Llyn

Llyn Strelau

Calgary, Alberta

Canada

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Are the feet of ducks gelatin rich like chicken feet are?

Duck feet have some gelatin at the joints, but are not gelatin rich like chicken feet. They are considerably less "meaty". Pretty much just skin/webbing and bones - not a lot of that gelatinous stuff under the skin like chicken feet.

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500°F?? That's some serious heat! I'd like to save any residual meat on the carcass. I'm afraid that the meat will dry out at that temp. I assume that I would add the roasted carrots and onions to the stock pot as well. I've been wanting to try making a stock in my crock pot, so this will give me a chance.

I thought so too, but I trust Peterson (disclosure: I'm working with him on a new edition of his duck book), so I tried it. It makes a great product, assuming you want a roasted stock, of course. I'm not sure what your concern is with the meat; most of what you're losing is water, and since you're making stock, it's doneness isn't really important, is it?

And yes, you've almost certainly got a Long Island (Pekin) duck.

Thanks for the feedback. After roasting, I will follow Peterson's instructions in Splendid Soups for a chicken stock.

Here is the progress so far...

Here is the beast in question. Just under 4lbs...

gallery_61658_6898_25034.jpg

Broken down into basic cuts. Hopefully I did a decent job with it.

gallery_61658_6898_76762.jpg

The legs and breasts cleaned up and excess fat removed. Hopefully not too much removed...

gallery_61658_6898_7199.jpg

And finally, the carcass ready for the oven and the skin ready to be made into schmaltz and grebnes.

gallery_61658_6898_48033.jpg

If I don't have enough fat for the confit, can I mix the duck fat with some olive oil?

Edited by DanM (log)

"Salt is born of the purest of parents: the sun and the sea." --Pythagoras.

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I rendered out the skin and came up with 2 cups of schmaltz and a handful of grebenes. I roasted the carcass, but the veg got a little dark to crispy. I made the stock, which turned out beautifully rich and a nice dark mahogany brown. I need to find a good soup to make with the stock.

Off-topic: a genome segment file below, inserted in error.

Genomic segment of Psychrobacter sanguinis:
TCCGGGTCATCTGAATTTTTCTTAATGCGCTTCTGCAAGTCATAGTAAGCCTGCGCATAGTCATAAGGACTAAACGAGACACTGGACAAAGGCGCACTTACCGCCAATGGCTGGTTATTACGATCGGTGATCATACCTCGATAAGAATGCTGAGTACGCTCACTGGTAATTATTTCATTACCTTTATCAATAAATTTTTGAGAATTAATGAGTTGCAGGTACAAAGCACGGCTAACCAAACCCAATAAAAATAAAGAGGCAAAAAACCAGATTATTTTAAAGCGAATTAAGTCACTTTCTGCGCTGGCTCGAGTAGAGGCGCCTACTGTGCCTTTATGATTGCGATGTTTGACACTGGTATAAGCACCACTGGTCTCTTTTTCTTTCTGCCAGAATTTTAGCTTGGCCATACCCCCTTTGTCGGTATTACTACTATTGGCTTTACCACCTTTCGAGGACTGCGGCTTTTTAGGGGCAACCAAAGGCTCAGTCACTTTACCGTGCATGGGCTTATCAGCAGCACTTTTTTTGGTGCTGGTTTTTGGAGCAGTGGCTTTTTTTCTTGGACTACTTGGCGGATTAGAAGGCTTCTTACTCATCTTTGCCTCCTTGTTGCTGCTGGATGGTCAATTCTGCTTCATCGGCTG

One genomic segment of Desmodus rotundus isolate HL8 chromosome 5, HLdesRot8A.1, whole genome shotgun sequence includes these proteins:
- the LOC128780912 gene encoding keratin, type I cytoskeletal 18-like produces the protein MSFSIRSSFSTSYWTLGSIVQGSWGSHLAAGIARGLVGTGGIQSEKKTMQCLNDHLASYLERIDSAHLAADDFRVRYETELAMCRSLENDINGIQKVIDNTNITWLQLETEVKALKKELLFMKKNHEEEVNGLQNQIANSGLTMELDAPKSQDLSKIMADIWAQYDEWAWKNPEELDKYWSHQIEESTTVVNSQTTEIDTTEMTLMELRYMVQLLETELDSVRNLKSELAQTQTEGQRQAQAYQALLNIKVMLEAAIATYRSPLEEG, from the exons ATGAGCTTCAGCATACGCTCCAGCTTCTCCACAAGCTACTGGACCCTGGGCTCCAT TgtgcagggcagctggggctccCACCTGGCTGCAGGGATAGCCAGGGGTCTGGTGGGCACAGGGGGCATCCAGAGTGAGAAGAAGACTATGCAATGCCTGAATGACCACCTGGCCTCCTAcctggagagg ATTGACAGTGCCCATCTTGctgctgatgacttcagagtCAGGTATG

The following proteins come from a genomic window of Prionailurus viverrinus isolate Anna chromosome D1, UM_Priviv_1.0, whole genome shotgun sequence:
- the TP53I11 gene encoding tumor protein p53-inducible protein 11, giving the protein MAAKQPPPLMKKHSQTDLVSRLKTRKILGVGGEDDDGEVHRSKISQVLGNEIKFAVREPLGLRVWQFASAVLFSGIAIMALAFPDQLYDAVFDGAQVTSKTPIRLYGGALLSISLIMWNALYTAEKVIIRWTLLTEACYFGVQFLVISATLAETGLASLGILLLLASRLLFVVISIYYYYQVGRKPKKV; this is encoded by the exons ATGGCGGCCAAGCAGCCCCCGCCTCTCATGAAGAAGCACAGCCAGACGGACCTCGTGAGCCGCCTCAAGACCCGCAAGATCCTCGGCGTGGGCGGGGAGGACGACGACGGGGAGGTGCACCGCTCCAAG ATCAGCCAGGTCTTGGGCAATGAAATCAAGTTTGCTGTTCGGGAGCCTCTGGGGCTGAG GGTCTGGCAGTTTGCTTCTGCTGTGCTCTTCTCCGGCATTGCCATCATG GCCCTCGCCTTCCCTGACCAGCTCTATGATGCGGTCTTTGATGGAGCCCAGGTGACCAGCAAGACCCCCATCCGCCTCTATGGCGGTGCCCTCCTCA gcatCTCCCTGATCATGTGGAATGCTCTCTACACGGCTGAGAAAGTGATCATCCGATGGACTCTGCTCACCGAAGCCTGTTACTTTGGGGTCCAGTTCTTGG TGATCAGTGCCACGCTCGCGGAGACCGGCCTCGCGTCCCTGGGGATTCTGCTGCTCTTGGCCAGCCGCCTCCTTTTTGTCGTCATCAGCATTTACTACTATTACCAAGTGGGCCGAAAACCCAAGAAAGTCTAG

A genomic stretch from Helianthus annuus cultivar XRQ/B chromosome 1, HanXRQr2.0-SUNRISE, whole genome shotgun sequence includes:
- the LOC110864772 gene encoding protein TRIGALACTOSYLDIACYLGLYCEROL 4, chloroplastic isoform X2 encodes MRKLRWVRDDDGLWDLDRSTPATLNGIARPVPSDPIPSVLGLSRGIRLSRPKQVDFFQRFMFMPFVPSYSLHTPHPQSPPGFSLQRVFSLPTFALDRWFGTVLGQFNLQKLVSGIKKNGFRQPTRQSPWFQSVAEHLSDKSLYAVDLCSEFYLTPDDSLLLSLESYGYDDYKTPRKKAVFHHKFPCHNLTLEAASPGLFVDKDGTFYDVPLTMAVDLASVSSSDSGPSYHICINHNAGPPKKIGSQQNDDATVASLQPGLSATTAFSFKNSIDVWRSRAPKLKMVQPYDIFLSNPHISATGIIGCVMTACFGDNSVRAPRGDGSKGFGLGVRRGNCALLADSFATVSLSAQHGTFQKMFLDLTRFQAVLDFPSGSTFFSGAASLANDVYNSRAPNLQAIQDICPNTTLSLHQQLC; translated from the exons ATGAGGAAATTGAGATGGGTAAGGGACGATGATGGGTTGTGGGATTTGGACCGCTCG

It looks like I am using every part but the quack... what can I do with the quack?

"Salt is born of the purest of parents: the sun and the sea." --Pythagoras.

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It looks like I am using every part but the quack... what can I do with the quack?

Cheese and quackers. :biggrin:

Ha!! Good one!! :biggrin:

I am wondering if I should make a sauce for the pan roasted breasts. Any thoughts? I could just make a quick brown duck stock veloute... or is that too easy??

Dan

"Salt is born of the purest of parents: the sun and the sea." --Pythagoras.

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It looks like I am using every part but the quack... what can I do with the quack?

Cheese and quackers. :biggrin:

Ha!! Good one!! :biggrin:

I am wondering if I should make a sauce for the pan roasted breasts. Any thoughts? I could just make a quick brown duck stock veloute... or is that too easy??

Dan

Last weekend, I made this sour cherry red wine sauce to go along with a duck dish that I made. I think it would go nicely with your pan roasted breasts. As a bonus, you can substitute your duck stock for the chicken stock in the recipe.

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Thanks everyone!

We had the duck breasts last night with Thomas Keller's suggested "butter" braised brussel sprouts, kohlrabi, and radishes. I used margarine to keep everything kosher and substituted turnip for the kohlrabi as I could not find it locally. Dinner was accompanied by a bottle of Rodenbach Vintage 2007. I thought about doing a sauce, but then smacked myself in the head... If it needed a sauce, Chef Keller would have said so in his recipe. Everything was delicious, but that is not surprising given the recipes are from Thomas Keller.

gallery_61658_6898_35062.jpg

Later tonight I will stick the legs in the crock pot for a little confit action. I only have 1.5 cups of schmaltz, so I'm going to save that for something else and use olive oil exclusively. Is there a way to separate the schmaltz from the olive oil after it is done cooking?

Any suggestions on what to do with the duck stock?

Dan

"Salt is born of the purest of parents: the sun and the sea." --Pythagoras.